DE 10 2006 013 898 A1 describes polymer dispersions comprising at least two copolymers A and B with different glass transition temperatures and at least one selected nonionic emulsifier. The copolymers can be used in the form of polymer mixtures or as two-stage polymers.

DE 10 2005 032 194 A1 describes aqueous polymer dispersions comprising predominantly multistage polymers stabilized by nonionic emulsifiers. These are derived from hard and soft monomer compositions which comprise vinyl esters, at least one of which comprises an organosilicon compound. The dispersions can be used as binders in emulsion paints or other coatings.

DE 102 36 395 A1 describes aqueous polymer dispersions for corrosion protection with good antirust properties. These contain emulsifiers containing phosphate groups. In the polymer dispersions, it is possible to use multistage polymers among other substances.

EP 1 370 621 B1 describes aqueous polymer dispersions based on a vinyl ester copolymer which is obtainable by multistage polymerization of a hard monomer mixture and a soft monomer mixture, and which comprises a selected and predominantly ionic stabilization system. The dispersions can be used as binders in coating compositions.

DE 101 26 560 C1 describes the use of mixed polymers of particular copolymers, also including vinyl ester copolymers, in building materials. The copolymerization proceeds in two stages in the presence of comparatively large amounts of protective colloid. The products are suitable for producing readily redispersible powders. They are used as a further binder in building materials which comprise further binders formed from hydraulically setting materials.

It is an object of the present invention to provide coating compositions which are based on polyvinyl ester binders and whose films have a very high weathering resistance.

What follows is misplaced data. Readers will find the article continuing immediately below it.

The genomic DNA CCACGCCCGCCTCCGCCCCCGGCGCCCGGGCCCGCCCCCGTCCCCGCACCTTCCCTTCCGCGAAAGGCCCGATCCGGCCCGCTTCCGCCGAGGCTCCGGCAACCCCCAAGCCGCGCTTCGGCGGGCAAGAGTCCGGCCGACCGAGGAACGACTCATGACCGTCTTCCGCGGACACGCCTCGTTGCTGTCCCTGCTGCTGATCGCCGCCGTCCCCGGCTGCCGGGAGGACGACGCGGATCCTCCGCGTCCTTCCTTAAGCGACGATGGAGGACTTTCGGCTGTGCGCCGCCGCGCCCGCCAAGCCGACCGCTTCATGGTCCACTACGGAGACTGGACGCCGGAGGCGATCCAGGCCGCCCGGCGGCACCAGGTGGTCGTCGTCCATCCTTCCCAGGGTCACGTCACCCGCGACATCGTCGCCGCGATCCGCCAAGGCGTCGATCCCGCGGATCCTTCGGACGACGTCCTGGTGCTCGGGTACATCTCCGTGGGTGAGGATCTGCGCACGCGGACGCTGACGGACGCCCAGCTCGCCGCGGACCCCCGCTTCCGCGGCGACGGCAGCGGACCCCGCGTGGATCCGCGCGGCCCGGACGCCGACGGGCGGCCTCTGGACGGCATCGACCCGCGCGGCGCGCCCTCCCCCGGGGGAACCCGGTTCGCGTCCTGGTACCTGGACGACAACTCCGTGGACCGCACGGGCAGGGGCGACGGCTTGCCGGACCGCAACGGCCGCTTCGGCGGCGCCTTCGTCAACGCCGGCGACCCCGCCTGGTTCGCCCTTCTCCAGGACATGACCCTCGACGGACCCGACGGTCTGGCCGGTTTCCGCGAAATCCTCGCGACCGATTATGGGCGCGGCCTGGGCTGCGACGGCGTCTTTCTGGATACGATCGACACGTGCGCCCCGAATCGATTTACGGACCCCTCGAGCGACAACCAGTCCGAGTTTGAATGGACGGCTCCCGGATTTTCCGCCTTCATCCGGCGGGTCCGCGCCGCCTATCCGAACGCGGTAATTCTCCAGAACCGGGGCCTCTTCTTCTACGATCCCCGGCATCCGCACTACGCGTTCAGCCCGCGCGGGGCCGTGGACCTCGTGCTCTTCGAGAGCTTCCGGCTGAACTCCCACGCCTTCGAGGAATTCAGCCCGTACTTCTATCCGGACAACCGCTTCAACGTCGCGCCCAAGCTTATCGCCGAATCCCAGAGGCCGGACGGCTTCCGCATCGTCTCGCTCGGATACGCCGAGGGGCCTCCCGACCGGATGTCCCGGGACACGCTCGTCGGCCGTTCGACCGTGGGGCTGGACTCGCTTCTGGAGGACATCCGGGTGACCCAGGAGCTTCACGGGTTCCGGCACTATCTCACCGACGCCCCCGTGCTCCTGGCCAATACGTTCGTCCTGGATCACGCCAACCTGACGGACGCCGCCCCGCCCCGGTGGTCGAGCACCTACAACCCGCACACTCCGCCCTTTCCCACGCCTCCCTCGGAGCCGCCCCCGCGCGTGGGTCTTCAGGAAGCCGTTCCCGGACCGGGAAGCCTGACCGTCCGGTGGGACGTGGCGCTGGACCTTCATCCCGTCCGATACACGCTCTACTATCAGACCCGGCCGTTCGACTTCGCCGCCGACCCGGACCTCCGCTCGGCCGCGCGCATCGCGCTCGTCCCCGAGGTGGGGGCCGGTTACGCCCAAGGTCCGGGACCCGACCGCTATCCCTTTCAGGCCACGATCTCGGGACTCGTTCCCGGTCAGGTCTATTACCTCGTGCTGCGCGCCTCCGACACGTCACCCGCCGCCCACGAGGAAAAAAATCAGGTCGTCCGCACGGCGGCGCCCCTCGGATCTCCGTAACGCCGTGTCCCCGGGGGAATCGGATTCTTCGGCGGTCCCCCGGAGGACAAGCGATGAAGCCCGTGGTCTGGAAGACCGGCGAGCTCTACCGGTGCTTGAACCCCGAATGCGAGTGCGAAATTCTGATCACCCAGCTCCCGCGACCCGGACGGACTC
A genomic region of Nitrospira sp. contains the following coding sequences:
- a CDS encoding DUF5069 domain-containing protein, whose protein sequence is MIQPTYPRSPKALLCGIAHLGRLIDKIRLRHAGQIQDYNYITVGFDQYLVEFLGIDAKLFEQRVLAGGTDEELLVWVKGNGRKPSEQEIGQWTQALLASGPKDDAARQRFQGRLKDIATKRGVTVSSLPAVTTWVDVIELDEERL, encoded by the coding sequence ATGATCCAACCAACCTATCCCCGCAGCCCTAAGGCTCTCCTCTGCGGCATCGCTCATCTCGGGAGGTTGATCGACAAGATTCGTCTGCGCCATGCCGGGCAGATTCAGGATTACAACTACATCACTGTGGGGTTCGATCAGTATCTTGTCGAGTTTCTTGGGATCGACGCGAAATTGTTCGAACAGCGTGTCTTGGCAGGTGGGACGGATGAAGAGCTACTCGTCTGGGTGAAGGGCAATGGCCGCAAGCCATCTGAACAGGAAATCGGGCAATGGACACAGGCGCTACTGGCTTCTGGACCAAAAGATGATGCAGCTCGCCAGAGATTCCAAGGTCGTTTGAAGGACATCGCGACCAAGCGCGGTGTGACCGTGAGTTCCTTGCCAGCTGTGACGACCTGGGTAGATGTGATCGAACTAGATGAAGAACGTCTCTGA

For many fields of application, coating compositions which give rise to films with only low reemulsifibility, if any, are desired. There is neither any tendency to form water spots on the coated surface nor is there any formation of so-called snail trails. In addition, films formed from such coating compositions have a low water absorption.

It has been found that coating compositions with only low contents, if any, of protective colloids and/or of emulsifiers possess this profile of properties.

For other fields of use, coating compositions which give rise to films with high adhesive tensile strength are desired. It has been found that coating compositions comprising binders which contain copolymerized silane and/or epoxide units possess this profile of properties.

It has now been found that, surprisingly, the use of polyvinyl ester dispersions prepared by a selected and multistage process allows the formulation of coating compositions with these properties, which are additionally notable for a surprisingly high weathering resistance.

In one embodiment, the invention relates to coating compositions comprising pigments and/or fillers and a multistage polyvinyl ester dispersion, which is obtainable by

    • i) polymerizing at least one vinyl ester of a saturated carboxylic acid and optionally further monomers copolymerizable therewith in the presence of at least one emulsifier and/or at least one protective colloid up to a conversion of at least 90% of the monomers used,
    • ii) adding at least one free-radically polymerizable monomer other than the vinyl ester used in step i) in pure form or in the form of a solution or in the form of an emulsion to the polymerization mixture obtained in step i), and
    • iii) adding at least one initiator of free-radical polymerization after the addition of the monomer(s) in step ii) has ended, such that the monomer(s) added in step ii) are polymerized in the presence of the dispersion obtained in step i), wherein